JDR Vol.1 No.1 pp. 26-45
doi: 10.20965/jdr.2006.p0026


Earthquake Disasters and Earthquake Engineering in Japan

Syun'itiro Omote

Kyushu Sangyo University, 3-1 Matsukadai 2-chome, Higashi-ku, Fukuoka 813-8503, Japan

August 1, 2006

Major earthquakes occur somewhere every year with accompanying devastations. For example, the center of the city of Managua was destroyed completely in December 1972 with the loss of more than 15,000 lives. Government buildings also did not escape destruction which brought about a paralysis in Governmental functioning for a short time. In April of the same year, in Iran an earthquake of magnitude 6.9 attacked the town of Ghir causing the loss of 5,000 lives. Large earthquakes accompanied by large losses of life occur frequently in Iran. Another type of earthquake destruction was caused in Peru in 1970 resulting in the loss of more than 50,000 lives under a huge mud slide that accompanied the big earthquake. In 1971, the San Fernando Earthquake, in the U.S.A. caused very heavy damage to the modern reinforced concrete buildings and highway overpasses calling serious attention to the devastation which might be brought about in modern large cities if a destructive earthquake should occur. The figure for lives lost by the San Fernando earthquake was small, assisted by the extremely lucky time of the occurrence of the earthquake at 6 A.M., when daily activity had not yet started. In 1968 an earthquake occurred in the city of Manila, the Philippines, crashing down completely an apartment house burying 260 people under the debris together with the destruction of many large reinforced concrete buildings. In the same year another big earthquake occurred in the northern part of Japan causing very heavy damage to the reinforced concrete buildings, all of which had been designed to resist earthquake force according to the Japanese regulations for antiseismic design. Repeated destruction of reinforced concrete buildings by earthquakes in recent years has caused a questioning of construction engineering. Such heavy destruction as experienced by reinforced concrete buildings in this earthquake (buildings which were designed and constructed under the antiseismic regulations) raised serious discussions among Japanese earthquake engineers which call for urgent studies. In Table 1 is shown a list of earthquakes that have resulted in heavy destruction since 1960. It may be surprising to find that about 20 earthquakes are included in the table showing that an average of three earthquakes of a destructive nature occurs somewhere on earth every two years. According to UNESCO statistics, between 1926 and 1950 over 350,000 people were killed by earthquakes, and the damage to buildings and public works totaled nearly $ 10,000 million. In proportion to the spread of urban civilization throughout the world, the toll taken by these destructive earthquakes has been steadily increasing and will increase more rapidly in the future. The only way to ensure against these substantial economic losses is to design and build, and to strengthen existing buildings, in such a way that the structure will resist the seismic forces to be expected in each area.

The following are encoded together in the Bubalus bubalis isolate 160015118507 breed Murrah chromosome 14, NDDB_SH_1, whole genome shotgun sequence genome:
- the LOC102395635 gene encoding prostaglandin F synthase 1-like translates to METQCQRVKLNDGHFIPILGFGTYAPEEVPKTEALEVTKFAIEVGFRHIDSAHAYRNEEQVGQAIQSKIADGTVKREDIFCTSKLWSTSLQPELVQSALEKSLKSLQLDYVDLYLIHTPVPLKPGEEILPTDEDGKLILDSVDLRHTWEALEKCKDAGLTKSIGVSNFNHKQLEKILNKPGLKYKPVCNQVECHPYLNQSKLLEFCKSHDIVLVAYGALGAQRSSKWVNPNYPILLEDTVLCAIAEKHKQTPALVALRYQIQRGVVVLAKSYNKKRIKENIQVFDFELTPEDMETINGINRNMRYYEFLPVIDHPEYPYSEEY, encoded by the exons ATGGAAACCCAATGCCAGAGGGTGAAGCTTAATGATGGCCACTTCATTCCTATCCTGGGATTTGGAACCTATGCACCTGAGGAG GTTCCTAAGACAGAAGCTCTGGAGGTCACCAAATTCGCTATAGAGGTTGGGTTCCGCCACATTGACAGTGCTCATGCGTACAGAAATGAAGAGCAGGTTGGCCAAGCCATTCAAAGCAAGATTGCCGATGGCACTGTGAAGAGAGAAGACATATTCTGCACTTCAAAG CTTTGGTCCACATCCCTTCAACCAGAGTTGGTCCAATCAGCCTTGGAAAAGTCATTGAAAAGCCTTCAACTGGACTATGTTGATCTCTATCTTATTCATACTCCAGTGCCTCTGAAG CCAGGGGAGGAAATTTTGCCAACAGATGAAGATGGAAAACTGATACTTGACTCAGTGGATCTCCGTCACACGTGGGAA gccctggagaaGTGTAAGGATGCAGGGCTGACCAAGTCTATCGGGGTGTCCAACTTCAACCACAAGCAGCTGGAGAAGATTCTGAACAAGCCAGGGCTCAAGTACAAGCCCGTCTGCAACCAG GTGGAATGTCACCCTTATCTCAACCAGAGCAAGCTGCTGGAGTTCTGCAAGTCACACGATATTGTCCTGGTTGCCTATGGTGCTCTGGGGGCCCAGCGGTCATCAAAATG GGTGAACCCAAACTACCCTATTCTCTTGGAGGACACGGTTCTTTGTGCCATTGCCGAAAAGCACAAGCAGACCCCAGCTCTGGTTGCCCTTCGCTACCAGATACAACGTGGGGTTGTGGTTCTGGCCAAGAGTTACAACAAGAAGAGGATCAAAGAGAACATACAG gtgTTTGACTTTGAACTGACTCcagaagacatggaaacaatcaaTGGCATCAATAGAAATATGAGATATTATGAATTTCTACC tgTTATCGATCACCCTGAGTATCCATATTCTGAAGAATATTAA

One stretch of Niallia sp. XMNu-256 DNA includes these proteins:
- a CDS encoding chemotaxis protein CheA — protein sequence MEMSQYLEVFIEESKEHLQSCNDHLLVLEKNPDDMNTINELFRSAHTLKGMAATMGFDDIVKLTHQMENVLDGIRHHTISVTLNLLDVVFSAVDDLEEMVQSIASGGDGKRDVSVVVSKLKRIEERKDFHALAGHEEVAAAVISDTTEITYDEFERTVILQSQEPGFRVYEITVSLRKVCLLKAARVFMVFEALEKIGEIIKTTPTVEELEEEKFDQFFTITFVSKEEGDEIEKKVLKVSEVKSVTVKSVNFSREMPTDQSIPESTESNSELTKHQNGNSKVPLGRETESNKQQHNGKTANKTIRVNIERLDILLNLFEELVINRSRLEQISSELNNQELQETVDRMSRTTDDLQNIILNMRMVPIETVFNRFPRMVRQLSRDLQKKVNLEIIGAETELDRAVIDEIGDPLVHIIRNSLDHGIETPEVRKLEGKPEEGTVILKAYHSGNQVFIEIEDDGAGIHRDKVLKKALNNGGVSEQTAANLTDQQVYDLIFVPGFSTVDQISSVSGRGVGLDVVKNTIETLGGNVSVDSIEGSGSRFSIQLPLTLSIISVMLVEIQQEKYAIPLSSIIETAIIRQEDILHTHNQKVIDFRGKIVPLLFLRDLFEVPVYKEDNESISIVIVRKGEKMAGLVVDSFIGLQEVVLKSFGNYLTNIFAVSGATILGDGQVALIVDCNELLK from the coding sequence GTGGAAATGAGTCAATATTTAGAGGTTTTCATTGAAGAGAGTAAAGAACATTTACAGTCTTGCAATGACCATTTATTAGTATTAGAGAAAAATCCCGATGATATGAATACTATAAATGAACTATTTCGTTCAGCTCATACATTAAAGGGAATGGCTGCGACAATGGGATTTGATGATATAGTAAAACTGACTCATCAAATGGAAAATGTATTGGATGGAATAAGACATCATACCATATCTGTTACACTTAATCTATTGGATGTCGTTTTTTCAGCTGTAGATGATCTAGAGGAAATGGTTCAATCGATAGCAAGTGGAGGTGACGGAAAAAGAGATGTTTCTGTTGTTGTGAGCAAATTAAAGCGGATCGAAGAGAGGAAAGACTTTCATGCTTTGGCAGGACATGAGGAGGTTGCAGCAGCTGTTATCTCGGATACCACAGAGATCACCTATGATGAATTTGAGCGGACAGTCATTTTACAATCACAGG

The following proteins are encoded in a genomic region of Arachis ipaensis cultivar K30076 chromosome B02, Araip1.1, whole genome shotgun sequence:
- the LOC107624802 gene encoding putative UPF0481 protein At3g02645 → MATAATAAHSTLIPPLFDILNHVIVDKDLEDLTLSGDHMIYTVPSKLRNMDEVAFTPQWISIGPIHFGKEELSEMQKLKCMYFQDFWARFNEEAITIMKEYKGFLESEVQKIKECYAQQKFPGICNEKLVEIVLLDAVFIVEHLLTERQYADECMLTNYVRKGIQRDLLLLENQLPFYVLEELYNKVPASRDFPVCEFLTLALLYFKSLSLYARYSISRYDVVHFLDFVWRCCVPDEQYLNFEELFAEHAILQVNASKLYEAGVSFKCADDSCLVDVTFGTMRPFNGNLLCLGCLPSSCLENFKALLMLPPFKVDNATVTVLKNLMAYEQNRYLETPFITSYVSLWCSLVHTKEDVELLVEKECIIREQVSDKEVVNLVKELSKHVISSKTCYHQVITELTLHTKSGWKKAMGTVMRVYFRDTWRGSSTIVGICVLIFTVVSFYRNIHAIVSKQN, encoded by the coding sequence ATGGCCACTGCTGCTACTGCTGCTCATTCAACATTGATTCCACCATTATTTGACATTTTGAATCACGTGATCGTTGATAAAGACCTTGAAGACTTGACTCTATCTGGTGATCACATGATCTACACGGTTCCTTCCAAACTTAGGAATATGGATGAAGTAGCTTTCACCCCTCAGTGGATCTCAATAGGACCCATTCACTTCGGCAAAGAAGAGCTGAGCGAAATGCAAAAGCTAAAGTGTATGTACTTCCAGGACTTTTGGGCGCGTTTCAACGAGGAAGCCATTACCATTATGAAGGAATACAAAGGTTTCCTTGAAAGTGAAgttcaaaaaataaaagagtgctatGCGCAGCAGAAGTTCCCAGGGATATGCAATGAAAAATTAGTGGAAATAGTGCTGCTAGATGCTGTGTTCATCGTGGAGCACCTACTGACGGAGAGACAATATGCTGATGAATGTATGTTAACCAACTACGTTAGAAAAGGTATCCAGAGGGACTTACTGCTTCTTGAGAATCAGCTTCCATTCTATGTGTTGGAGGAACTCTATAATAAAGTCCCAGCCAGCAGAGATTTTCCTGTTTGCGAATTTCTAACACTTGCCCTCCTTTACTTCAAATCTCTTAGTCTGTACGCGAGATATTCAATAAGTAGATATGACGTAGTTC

Cite this article as:
Syun'itiro Omote, “Earthquake Disasters and Earthquake Engineering in Japan,” J. Disaster Res., Vol.1, No.1, pp. 26-45, 2006.
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